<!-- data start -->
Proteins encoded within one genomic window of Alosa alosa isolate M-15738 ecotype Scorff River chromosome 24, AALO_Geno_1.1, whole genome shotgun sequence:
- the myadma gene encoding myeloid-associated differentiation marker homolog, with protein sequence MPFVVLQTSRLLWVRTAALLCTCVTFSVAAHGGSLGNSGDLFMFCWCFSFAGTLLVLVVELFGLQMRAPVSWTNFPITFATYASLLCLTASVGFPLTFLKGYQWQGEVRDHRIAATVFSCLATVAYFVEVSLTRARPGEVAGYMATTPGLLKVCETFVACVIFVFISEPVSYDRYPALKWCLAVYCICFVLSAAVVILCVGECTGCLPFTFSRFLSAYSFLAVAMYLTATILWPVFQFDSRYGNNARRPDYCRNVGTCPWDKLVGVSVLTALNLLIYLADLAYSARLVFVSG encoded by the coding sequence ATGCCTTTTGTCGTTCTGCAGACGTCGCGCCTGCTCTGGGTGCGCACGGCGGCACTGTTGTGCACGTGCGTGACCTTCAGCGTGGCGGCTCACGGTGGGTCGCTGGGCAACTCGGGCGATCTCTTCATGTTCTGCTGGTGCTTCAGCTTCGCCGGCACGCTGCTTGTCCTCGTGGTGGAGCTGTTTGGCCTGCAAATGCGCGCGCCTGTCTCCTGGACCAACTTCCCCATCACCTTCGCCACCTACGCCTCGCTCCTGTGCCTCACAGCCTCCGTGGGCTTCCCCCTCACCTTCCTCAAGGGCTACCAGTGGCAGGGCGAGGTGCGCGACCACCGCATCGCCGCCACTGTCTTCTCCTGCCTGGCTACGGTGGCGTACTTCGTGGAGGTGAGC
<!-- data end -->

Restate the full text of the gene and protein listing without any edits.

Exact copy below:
Proteins encoded within one genomic window of Alosa alosa isolate M-15738 ecotype Scorff River chromosome 24, AALO_Geno_1.1, whole genome shotgun sequence:
- the myadma gene encoding myeloid-associated differentiation marker homolog, with protein sequence MPFVVLQTSRLLWVRTAALLCTCVTFSVAAHGGSLGNSGDLFMFCWCFSFAGTLLVLVVELFGLQMRAPVSWTNFPITFATYASLLCLTASVGFPLTFLKGYQWQGEVRDHRIAATVFSCLATVAYFVEVSLTRARPGEVAGYMATTPGLLKVCETFVACVIFVFISEPVSYDRYPALKWCLAVYCICFVLSAAVVILCVGECTGCLPFTFSRFLSAYSFLAVAMYLTATILWPVFQFDSRYGNNARRPDYCRNVGTCPWDKLVGVSVLTALNLLIYLADLAYSARLVFVSG encoded by the coding sequence ATGCCTTTTGTCGTTCTGCAGACGTCGCGCCTGCTCTGGGTGCGCACGGCGGCACTGTTGTGCACGTGCGTGACCTTCAGCGTGGCGGCTCACGGTGGGTCGCTGGGCAACTCGGGCGATCTCTTCATGTTCTGCTGGTGCTTCAGCTTCGCCGGCACGCTGCTTGTCCTCGTGGTGGAGCTGTTTGGCCTGCAAATGCGCGCGCCTGTCTCCTGGACCAACTTCCCCATCACCTTCGCCACCTACGCCTCGCTCCTGTGCCTCACAGCCTCCGTGGGCTTCCCCCTCACCTTCCTCAAGGGCTACCAGTGGCAGGGCGAGGTGCGCGACCACCGCATCGCCGCCACTGTCTTCTCCTGCCTGGCTACGGTGGCGTACTTCGTGGAGGTGAGC